Posted by Theo Jones on , last updated
These are weekly notes from the Internet Research & Future Services team in BBC R&D where we share what we do. We work in the open, using technology and design to make new things on the internet. You can follow us on Twitter at @bbcirfs.
Last week saw projects drawing to a close and new projects starting out on their journeys of research and discovery. Oh we were all watching the Eurovision Song Contest, right?
To demonstrate the flexibility of the ViSTA-TV Live Dashboard and to get into the spirit of Eurovision, Libby spent some of her precious Saturday tinkering with it to display real-time tweets containing '#eurovision'. The code was originally designed to show the numbers of people watching IPTV channels in real-time, but it's adaptable to other streams of data.
More from ViSTA-TV
Chris Newell and Libby have submitted a paper to RecSys 2013, the annual Recommender Systems conference, about our client-side recommender engine and the two applications we've built with it: Sibyl and Infinite Trailers. Andrew N and Chris L have been stamping out the bugs on the dashboard and open-sourced it to the world, while Libby made the prototypes work offline and drafted the end of year review presentation. Phew.
FI-Content phase 2
On Monday a bunch of us (Chris G, Chris N, Joanne, Penny, Sean, Theo, Libby) visited Lancaster University to kick off the collaboration on the second phase of the FI-Content project. We will be working with them to run a few experiments on the university's video streaming research platform, to study how user data can make features more personal and relevant. First off we'll be looking at 'viewing history' to see how the feature influences what people chose to watch.
In a different part of the FI-Content EU Partnership universe, Barbara has been in administration mode running telephone conferences, action planning, milestoning and reporting for the month.
This week the ABC-IP project draws to a close. Yves and Dominic are preparing for the final TSB review next week and will summarise the project's achievements in a blog post. Yves has also written a paper for the International Semantic Web Conference about the project's last prototype - a visualisation of archive content related to current affairs. He also found time to submit a proposal for a poster at the next IBC.
World Service Archive prototype
Tristan and Michael S have been thinking about three keys areas of development for the World Service Archive. Firstly how to build up our community of active users; secondly thinking about the tools we'll need to make available for them to edit more of the programme data and lastly ways of measuring and displaying the activity in the archive and the improvement in the metadata from people editing and adding information.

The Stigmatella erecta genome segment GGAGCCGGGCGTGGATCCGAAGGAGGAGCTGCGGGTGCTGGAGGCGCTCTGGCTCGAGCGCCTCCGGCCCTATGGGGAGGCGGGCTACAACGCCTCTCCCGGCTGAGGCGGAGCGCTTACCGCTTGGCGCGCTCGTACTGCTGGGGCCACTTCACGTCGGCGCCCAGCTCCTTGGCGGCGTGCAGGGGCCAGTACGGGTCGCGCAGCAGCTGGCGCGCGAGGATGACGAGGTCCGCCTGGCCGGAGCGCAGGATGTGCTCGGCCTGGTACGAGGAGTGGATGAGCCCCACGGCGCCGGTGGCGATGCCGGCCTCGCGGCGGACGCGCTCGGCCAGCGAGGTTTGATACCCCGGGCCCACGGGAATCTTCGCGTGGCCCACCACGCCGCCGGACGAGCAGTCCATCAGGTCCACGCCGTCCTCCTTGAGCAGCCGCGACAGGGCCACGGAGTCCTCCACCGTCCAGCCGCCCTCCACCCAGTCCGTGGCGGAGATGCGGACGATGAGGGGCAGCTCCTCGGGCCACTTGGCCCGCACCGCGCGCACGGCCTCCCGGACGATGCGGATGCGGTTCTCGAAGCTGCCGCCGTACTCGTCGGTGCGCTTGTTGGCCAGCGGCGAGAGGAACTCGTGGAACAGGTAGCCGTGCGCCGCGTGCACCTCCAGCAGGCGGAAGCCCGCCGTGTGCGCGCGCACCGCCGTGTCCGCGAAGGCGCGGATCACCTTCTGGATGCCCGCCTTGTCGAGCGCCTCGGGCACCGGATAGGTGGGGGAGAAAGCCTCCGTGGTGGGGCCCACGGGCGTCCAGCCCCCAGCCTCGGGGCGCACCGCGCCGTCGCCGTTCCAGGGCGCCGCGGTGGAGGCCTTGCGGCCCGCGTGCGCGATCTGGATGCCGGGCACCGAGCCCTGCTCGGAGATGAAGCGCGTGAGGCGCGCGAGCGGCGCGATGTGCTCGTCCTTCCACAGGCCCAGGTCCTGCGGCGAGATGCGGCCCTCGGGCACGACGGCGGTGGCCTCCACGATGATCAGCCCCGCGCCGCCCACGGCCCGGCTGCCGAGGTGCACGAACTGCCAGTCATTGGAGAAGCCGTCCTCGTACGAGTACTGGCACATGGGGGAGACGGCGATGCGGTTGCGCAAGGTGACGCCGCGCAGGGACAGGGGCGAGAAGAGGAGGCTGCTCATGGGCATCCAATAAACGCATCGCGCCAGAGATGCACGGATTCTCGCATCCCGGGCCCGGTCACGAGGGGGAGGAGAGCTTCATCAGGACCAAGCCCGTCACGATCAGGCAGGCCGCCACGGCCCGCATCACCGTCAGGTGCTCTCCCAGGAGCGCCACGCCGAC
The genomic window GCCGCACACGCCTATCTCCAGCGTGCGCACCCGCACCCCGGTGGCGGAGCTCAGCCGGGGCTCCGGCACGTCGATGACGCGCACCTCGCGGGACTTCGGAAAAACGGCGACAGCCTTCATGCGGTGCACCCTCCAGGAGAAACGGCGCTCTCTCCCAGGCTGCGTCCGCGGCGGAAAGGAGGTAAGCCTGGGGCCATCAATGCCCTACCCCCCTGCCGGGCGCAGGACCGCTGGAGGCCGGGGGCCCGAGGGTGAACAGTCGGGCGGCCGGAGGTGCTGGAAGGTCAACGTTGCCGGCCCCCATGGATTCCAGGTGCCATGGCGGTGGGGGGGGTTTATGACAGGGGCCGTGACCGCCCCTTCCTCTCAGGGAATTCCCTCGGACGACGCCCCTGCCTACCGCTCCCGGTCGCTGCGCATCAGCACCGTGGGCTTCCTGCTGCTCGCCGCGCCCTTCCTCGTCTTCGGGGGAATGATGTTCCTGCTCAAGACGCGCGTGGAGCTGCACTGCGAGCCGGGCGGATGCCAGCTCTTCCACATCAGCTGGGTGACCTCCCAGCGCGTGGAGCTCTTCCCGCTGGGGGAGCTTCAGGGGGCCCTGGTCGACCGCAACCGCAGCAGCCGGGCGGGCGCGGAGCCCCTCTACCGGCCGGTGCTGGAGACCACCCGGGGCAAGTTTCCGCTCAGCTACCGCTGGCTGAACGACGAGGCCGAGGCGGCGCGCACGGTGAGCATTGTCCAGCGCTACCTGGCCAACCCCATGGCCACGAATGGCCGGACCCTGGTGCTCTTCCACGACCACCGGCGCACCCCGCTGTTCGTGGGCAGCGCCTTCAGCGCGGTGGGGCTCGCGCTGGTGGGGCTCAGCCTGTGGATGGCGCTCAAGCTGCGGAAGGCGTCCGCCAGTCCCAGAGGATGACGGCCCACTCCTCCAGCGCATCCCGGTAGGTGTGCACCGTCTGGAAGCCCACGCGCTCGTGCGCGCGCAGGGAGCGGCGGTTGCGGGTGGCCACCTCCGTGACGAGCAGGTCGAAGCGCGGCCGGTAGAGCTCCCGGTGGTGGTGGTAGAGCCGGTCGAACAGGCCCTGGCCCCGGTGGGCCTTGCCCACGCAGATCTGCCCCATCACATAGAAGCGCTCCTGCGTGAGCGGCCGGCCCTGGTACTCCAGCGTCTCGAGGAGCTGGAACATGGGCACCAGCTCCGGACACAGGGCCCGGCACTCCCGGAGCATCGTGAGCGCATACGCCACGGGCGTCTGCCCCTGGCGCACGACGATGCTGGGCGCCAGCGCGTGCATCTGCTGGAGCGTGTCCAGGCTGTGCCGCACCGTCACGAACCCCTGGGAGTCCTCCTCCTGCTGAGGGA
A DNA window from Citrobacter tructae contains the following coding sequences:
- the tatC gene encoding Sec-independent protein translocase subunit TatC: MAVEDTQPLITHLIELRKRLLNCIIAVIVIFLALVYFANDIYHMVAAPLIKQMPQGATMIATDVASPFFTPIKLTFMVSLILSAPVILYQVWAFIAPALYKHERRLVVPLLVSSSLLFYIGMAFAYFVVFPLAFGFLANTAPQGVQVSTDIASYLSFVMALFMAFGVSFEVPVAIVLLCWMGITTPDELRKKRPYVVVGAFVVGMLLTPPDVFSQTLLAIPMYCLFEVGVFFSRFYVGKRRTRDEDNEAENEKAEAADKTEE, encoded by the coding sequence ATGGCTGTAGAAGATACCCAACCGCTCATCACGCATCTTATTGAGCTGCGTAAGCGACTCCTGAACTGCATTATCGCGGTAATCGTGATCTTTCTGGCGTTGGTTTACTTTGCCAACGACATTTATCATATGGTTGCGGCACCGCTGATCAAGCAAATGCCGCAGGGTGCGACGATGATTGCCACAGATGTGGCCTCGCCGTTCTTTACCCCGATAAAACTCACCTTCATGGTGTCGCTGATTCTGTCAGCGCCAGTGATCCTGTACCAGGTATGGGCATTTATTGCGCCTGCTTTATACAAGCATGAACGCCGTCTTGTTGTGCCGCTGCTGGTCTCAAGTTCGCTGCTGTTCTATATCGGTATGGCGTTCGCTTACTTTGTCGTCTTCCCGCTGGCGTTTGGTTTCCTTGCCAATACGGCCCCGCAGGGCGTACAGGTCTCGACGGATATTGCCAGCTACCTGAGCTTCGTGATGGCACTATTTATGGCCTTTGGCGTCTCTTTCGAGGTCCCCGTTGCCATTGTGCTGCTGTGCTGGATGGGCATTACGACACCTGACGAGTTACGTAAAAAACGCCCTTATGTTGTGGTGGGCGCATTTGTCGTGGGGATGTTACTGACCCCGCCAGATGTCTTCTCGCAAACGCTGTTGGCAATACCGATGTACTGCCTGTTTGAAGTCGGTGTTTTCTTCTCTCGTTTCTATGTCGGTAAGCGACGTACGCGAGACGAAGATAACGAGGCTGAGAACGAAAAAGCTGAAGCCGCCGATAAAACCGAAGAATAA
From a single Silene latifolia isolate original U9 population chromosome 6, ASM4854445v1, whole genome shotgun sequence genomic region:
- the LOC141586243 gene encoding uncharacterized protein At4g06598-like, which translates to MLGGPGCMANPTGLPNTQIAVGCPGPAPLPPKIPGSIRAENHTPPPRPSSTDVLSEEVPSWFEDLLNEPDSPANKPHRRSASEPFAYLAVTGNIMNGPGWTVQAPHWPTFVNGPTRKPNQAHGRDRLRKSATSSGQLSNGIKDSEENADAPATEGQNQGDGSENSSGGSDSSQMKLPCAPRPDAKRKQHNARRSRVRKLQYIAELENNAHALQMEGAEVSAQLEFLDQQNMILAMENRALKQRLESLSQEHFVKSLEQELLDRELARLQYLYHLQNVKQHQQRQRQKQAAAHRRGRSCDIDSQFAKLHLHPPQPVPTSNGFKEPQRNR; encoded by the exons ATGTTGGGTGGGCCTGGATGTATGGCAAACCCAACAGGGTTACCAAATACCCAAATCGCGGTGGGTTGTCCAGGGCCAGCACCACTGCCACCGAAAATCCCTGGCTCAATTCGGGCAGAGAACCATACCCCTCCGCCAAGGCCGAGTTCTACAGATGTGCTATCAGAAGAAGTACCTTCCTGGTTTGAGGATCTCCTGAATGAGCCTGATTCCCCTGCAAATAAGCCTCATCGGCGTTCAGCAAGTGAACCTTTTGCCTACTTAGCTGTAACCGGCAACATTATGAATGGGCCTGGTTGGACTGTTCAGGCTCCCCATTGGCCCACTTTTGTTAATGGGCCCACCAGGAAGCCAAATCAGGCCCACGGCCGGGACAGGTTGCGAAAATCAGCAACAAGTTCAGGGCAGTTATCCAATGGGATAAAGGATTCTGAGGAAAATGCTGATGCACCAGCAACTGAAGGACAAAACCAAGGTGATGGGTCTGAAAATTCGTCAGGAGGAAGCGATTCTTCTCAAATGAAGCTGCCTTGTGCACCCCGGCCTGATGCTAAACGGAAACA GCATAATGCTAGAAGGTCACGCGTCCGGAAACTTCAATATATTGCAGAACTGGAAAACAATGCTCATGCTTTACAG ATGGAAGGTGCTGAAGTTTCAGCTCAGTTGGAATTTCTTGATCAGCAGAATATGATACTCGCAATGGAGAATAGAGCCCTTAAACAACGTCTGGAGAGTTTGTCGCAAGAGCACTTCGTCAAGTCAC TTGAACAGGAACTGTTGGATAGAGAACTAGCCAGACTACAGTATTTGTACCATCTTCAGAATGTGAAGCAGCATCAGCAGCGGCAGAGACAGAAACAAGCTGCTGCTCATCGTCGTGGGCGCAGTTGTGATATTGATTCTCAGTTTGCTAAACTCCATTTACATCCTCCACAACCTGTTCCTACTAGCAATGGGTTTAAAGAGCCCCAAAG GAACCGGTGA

Rob has been foraging for new datasets to include in our projects, like Snippets. He's been talking to Sports folk about how they use archives in their production process. Matt Haynes has been researching audio waveforms for the next work phase, while Andrew Wood and Joanne Moore have kicked off a need-finding exercise to define the user requirements for the interface.
COMMA held its first catch-up with the project partners on Monday and Matt has been busy preparing infrastructure. On the Mood front, Denise has been evaluating automatic time-line mood classification for a number of different programmes, looking at the results for extreme moods. Matt helped out the News team with metadata ahead of the "News Festival" and is looking into metadata extraction from Wikipedia dumps as part of his 10% time. Barbara, Andrew N and Theo have been preparing for a workshop to prototype enhanced radio experiences. And finally... Andrew N's tweet owl prototype has (de)ceased to function after a soldering snafu.
Data visualisations from this year's CHI conference in Paris - curated by NYU-Poly's Enrico Bertini
Get your linked data fix here - Linked Data at Globo (lots of JSON-LD!)
Something for archivist music lovers - Ian MacKaye's Library of Congress Lecture
More fascinating things being modelled and represented on the web:
* Ontology of Quranic Concepts - incredible piece of work
And back in the physical world:
* Review of the current state of 3D printing and forthcoming challenges